Showcasing September Plants

Lagerstroemia ‘Tonto’. Photo by Kit Flynn.


By Kit Flynn

September can be a frustrating month in the garden as it transitions from a summer garden to a fall one. Consequently, many of us don’t have much in bloom – and what we do have exhibits summer exhaustion. A lone Echinacea bloom somehow doesn’t cut it.

The peony plants have died back, clearly wishing for the cold weather. The crinums have finished blooming, the lilies are long gone and even the long-lasting coreopsis is no longer in bloom. All this makes me appreciate the few September flowers that appear in my garden. The asters and hardy chrysanthemums have yet to appear.

Surprisingly, my ‘Tonto’ crapemyrtles are still in bloom, cheering up my backyard. ‘Tonto’ is one of the later crapemyrtles to come into bloom and it rewards me in August and September, a period when I need flowers.

All this is said because it’s so important to know the blooming times of plants before you purchase them. Those crapemyrtles that begin to flower in June, finishing up in early August do not meet my requirements for maximum flower time. After all, decorating the garden in June and July is not difficult; finding something that happily blooms in late August and September is much harder.

Begonia grandis ‘Heron’s Pirouette’. Photo by Kit Flynn.

Every month I mention Begonia grandis with good reason. In July and August, I always admire these small flowers – and then September arrives to wow me with their profusion. If it is to make a statement, this plant depends upon numbers. Plant three and soon you will have many as this is a prolific seeder. Why don’t I consider it invasive? I certainly have made my deep distrust of heavy seeders known. In the first place, this plant doesn’t crowd all other plants out; in the second place, it is very easy and painless to pull out the unwanted clumps.

For rose lovers, September is a lovely month. That July feeding pays off this month when the nights have begun to cool down. You will never find the profusion of roses that hits the garden in May and June but after surviving the rugged months of July and August, these flowers are so welcome when they return.

The lavender, ‘Phenomenal’, looks wonderful right now. Not only does the grey-blue offer a lovely highlight in the garden, this particular cultivar smells so divine. I love it when it’s in flower in the late spring, but I appreciate it even more in September. I can well remember those days when lavender was hard for us to grow; English lavender didn’t appreciate our climatic conditions while the French and Spanish lavenders didn’t quite fit the bill. With the introduction of ‘Phenomenal’, I became a happy camper.

Each year I begin wondering when will my fall camellias begin blooming. The first ones for me are my two Camellia x ‘Snow Flurry’, a hybrid resulting from the mating of C. oleifera and C. x ‘Frost Princess’ (yes, gardeners like to know these things). The first flower arrived in the middle of this month, telling me that fall really is approaching. Fifteen years ago, we planted two side-by-side before moving one to anchor the other side of the walkway. Both have the same exposure but the original one is always two weeks ahead of the transplanted one. As it was moved over ten years ago, transplant shock is no longer in question. Why it blooms later is anyone’s guess.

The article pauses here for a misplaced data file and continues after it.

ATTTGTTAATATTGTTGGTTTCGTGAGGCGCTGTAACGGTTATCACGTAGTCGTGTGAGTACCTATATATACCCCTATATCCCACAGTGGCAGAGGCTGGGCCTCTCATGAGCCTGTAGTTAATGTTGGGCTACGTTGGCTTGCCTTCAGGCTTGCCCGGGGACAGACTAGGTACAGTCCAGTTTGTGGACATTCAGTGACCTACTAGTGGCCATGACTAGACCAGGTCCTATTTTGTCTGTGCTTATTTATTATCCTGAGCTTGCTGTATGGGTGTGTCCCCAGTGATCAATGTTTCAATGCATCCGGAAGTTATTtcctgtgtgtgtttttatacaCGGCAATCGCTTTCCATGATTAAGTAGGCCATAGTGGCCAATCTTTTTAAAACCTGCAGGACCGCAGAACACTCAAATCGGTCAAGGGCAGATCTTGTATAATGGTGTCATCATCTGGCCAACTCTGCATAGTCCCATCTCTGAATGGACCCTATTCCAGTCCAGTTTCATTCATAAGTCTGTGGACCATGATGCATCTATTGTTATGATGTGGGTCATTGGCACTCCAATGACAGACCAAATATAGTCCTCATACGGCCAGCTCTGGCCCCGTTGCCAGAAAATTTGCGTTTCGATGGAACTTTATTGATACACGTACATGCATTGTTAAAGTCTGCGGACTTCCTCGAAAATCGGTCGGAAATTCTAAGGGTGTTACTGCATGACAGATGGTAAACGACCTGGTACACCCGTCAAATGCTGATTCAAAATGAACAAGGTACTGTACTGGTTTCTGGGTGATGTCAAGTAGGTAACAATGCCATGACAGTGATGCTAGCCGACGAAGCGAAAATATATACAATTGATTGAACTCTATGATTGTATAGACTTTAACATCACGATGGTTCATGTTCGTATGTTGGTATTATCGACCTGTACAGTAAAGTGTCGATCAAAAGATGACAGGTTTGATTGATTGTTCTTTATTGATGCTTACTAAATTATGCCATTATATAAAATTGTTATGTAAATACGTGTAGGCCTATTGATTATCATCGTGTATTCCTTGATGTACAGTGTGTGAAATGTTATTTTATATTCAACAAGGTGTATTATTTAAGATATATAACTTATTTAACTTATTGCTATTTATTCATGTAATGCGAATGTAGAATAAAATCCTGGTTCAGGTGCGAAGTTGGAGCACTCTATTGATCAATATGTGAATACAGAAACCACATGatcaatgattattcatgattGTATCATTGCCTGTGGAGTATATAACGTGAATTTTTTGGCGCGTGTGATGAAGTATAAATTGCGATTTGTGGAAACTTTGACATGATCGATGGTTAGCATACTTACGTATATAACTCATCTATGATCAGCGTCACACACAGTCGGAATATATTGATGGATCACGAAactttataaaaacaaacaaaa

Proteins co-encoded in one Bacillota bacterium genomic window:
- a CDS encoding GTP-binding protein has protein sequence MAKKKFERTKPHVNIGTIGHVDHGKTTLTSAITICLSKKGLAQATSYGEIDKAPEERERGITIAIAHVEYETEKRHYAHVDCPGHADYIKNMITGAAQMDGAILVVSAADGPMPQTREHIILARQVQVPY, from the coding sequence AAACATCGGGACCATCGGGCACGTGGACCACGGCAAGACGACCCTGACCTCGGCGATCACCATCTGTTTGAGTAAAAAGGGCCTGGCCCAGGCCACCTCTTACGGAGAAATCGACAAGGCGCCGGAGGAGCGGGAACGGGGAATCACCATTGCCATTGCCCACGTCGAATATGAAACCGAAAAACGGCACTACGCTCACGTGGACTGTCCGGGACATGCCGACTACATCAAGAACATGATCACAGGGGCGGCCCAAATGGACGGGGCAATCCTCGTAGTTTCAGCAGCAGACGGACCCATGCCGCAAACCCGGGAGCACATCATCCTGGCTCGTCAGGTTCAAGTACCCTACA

What I especially relish about the September garden is the visual relaxation I see when I step outdoors. Rain might not yet be as plentiful as I’d like (are we ever satisfied with the amount of rain we receive?) but there’s a feeling among the plants that they will now survive.

The dahlias are now happy – and a happy dahlia delights me. However, the September garden also makes me appreciate the non-flowering plants even more. The Aspidistra (aka Cast Iron plant) is perky while the ferns are even more cheerful (okay, this might be anthropomorphizing ferns but I ask you: Cannot ferns be cheerful?).

Confession: The Latin names of ferns defeat me. I can handle Athyrium – and fortunately, many nice ferns belong to this genus – but I flunk regarding Thelypteris and Cyrtomium. Pleopeltis lepidopteris fails as a name to register in my elderly consciousness. At an age when names are no longer my strong suit, I find I have to be humble when it comes to the genus names of ferns. Surely, I’m not the only one who flunks when it comes to identifying ferns.

The sun has changed so that my south-facing front yard is no longer bathed in sunlight as the sun is lower in the sky. Consequently, some of the plants depending on bright sunlight are finishing up their growing cycle. Amarcrinums that have bloomed steadily for me for the past ten years are not quite as productive as they once were because their area now casts more shade. This happens in maturing gardens.

My advice in recommending the September garden is this: September is a transition month. Enjoy the cooler temperatures and be grateful that your plants have survived the heat and humidity of July and August.

After being an active member of the Durham County Extension Master Gardeners for 13 years, Kit Flynn now holds emeritus status. For five years she was the gardening correspondent for “Senior Correspondent” and shared “The Absentee Gardener” column with fellow Master Gardener Lise Jenkins. She has given numerous presentations on various gardening topics to Triangle organizations and can be reached at
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